Marc Santora offers "Iraq Arrests 2 Sunni Leaders, Raising Fears of Violence" in today's New York Times and Santora's not a bad reporter most of the time (and has had some strong moments) but the paper's asking a lot for readers to take anything with his byline today seriously.
Mr. Maliki could be rewarded for those gains when voters go to the polls this winter to choose a new Parliament and prime minister.
An Iraiq federal court, on Monday, set a date of Jan. 30 for national elections. It will be the first time voters have the opportunity to select a new Parliament since 2005, when Mr. Maliki came to power.
Do you see the problems?
One, unless there's been a change in the Iraqi Constitution, the citizens do not "choose" the prime minister. The Parliament does. Two, "Mr. Maliki came to power" in 2006, not 2005. And only after the US nixed the Parliament's original choice.
Santora's reporting about targeting Sahwa members in Diyala Province with two arrested Monday: Sheik Riyadh al-Mujami and Jabbar al-Kharzaji. That part may or may not be completely accurate. But when the basics, such as how the prime minister is chosen and when al-Maliki was chosen, aren't there, the whole report's called into question.
Monday, May 11th, Sgt John M. Russell appears to have shot five US service members in Baghdad at a stress clinic. The five killed were Charles K. Springle, Michael Edward Yates, Christian Bueno-Galdos, Matthew Houseal and Jacob Barton. Richard Tompkins (UPI) reports that Russell is now at camp Arifjan in Kuwait "for futher questioning and legal processing." Tompkins notes Russell has been "charged with five counts of murder and one of aggravated assault."
Ernesto Londono's "Plunging Oil Prices Force Iraq to Cut Security Jobs" (Washington Post) covers the 'economic downturn' for Iraq and potential concerns that result. This one is probably the most telling:
U.S. officials say they fear the budget crunch will prevent the Iraqi government from keeping billions of dollars' worth of U.S.-donated equipment in working condition, representing a potentially colossal loss for a key American investment.
Not a lot of sympathy for Iraq's corrupt government which has spent billions in the last month on weapons. IRIN reports on more apparent corruption:
A new survey by the Ministry of Planning and Development Cooperation of 120,000 families which had qualified for state food handouts in 15 of Iraq’s 18 provinces, found that 18 percent of families had not received the nine-item food ration for 13 months; 31.5 percent for 7-12 months; 14.5 percent for 4-6 months; 22 percent for 2-3 months and 14.5 percent for one month.
The survey also revealed concerns about the quality of food items: 16 percent of the surveyed families said the ration items in April were bad, 45 percent said they acceptable, while 29 percent said they were good.
Top on the list of bad items was tea, followed by rice, flour and sugar, the survey found.
Meanwhile Alsumaria reports, "Around 30 Iraqi asylum seekers who sought refugee in a church in Copenhagen moved on Sunday to another church in a district crowded by Iraqi refugees in protest to an agreement reached last Thursday between Denmark and Iraq to repatriate refugees whom asylum applications were rejected."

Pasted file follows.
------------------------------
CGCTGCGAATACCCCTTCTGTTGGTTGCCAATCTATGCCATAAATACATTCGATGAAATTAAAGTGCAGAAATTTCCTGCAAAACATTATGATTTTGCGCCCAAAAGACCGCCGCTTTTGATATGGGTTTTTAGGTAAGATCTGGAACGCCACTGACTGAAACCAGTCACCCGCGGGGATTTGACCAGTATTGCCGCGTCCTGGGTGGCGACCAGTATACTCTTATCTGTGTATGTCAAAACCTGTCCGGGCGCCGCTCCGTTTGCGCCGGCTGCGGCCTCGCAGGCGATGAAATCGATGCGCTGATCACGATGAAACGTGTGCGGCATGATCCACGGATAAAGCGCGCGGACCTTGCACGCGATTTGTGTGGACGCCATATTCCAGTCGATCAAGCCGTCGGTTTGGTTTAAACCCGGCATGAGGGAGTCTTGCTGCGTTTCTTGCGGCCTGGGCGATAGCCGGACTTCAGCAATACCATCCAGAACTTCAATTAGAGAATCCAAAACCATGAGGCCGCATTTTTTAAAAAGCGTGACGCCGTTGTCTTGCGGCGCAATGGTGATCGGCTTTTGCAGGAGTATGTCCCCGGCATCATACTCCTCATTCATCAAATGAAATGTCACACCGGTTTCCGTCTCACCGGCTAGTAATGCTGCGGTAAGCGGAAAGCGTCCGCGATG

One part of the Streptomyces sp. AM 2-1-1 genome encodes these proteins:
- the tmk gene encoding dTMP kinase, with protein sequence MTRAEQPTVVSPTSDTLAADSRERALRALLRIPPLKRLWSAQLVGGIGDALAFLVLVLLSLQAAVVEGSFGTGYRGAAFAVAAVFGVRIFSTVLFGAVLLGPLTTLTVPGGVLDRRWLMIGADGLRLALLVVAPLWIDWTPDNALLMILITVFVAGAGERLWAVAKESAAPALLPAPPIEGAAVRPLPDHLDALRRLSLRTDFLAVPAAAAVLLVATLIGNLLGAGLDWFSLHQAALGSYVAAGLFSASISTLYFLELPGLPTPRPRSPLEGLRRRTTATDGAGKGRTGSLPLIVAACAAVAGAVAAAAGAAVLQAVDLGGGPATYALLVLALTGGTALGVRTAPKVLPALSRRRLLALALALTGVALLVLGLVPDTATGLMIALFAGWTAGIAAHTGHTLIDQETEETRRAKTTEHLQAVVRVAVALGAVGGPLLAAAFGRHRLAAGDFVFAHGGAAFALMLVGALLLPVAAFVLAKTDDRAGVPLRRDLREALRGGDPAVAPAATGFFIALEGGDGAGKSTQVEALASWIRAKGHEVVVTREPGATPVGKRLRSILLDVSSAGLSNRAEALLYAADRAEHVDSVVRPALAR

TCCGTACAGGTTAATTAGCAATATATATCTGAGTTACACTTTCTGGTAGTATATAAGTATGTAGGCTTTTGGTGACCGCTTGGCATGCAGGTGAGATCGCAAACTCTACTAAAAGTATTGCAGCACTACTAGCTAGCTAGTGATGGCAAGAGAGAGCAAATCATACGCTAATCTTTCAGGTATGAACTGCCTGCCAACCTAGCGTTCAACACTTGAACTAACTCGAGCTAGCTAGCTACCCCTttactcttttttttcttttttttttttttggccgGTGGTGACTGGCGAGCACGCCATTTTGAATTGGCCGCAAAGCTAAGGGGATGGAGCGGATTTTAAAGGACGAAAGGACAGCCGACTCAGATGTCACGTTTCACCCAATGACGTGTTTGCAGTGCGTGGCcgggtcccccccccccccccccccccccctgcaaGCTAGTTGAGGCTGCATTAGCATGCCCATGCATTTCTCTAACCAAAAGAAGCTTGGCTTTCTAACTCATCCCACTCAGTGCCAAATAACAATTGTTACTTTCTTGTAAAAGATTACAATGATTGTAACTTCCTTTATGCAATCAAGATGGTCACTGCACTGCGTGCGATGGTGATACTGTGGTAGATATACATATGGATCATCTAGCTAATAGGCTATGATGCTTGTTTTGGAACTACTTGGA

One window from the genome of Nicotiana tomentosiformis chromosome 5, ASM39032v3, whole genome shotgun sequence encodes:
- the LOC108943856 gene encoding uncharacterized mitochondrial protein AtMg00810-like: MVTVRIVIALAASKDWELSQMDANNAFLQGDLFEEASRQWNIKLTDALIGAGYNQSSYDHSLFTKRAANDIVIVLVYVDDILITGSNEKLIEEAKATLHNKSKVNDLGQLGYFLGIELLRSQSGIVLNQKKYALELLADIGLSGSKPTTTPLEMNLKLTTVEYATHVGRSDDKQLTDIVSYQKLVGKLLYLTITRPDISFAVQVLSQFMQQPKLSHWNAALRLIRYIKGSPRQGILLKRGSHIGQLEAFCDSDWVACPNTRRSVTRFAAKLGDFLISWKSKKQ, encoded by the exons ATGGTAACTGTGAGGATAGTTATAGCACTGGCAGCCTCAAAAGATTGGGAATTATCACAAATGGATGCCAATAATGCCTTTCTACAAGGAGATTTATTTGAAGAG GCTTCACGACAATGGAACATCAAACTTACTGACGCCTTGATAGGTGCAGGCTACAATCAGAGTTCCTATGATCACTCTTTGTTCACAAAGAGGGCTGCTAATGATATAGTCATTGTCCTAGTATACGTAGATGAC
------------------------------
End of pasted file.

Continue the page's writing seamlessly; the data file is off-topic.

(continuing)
Mia notes Chris Hedges' "The Disease of Permanent War" (Information Clearing House):
The embrace by any society of permanent war is a parasite that devours the heart and soul of a nation. Permanent war extinguishes liberal, democratic movements. It turns culture into nationalist cant. It degrades and corrupts education and the media, and wrecks the economy. The liberal, democratic forces, tasked with maintaining an open society, become impotent. The collapse of liberalism, whether in imperial Russia, the Austro-Hungarian Empire or Weimar Germany, ushers in an age of moral nihilism. This moral nihilism comes is many colors and hues. It rants and thunders in a variety of slogans, languages and ideologies. It can manifest itself in fascist salutes, communist show trials or Christian crusades. It is, at its core, all the same. It is the crude, terrifying tirade of mediocrities who find their identities and power in the perpetuation of permanent war.
It was a decline into permanent war, not Islam, which killed the liberal, democratic movements in the Arab world, ones that held great promise in the early part of the 20th century in countries such as Egypt, Syria, Lebanon and Iran. It is a state of permanent war that is finishing off the liberal traditions in Israel and the United States. The moral and intellectual trolls-the Dick Cheneys, the Avigdor Liebermans, the Mahmoud Ahmadinejads - personify the moral nihilism of perpetual war. They manipulate fear and paranoia. They abolish civil liberties in the name of national security. They crush legitimate dissent. They bilk state treasuries. They stoke racism.
"War," Randolf Bourne commented acidly, "is the health of the state."
In "Pentagon Capitalism" Seymour Mellman described the defense industry as viral. Defense and military industries in permanent war, he wrote, trash economies. They are able to upend priorities. They redirect government expenditures towards their huge military projects and starve domestic investment in the name of national security. We produce sophisticated fighter jets, while Boeing is unable to finish its new commercial plane on schedule and our automotive industry goes bankrupt. We sink money into research and development of weapons systems and neglect renewable energy technologies to fight global warming. Universities are flooded with defense-related cash and grants, and struggle to find money for environmental studies. This is the disease of permanent war.
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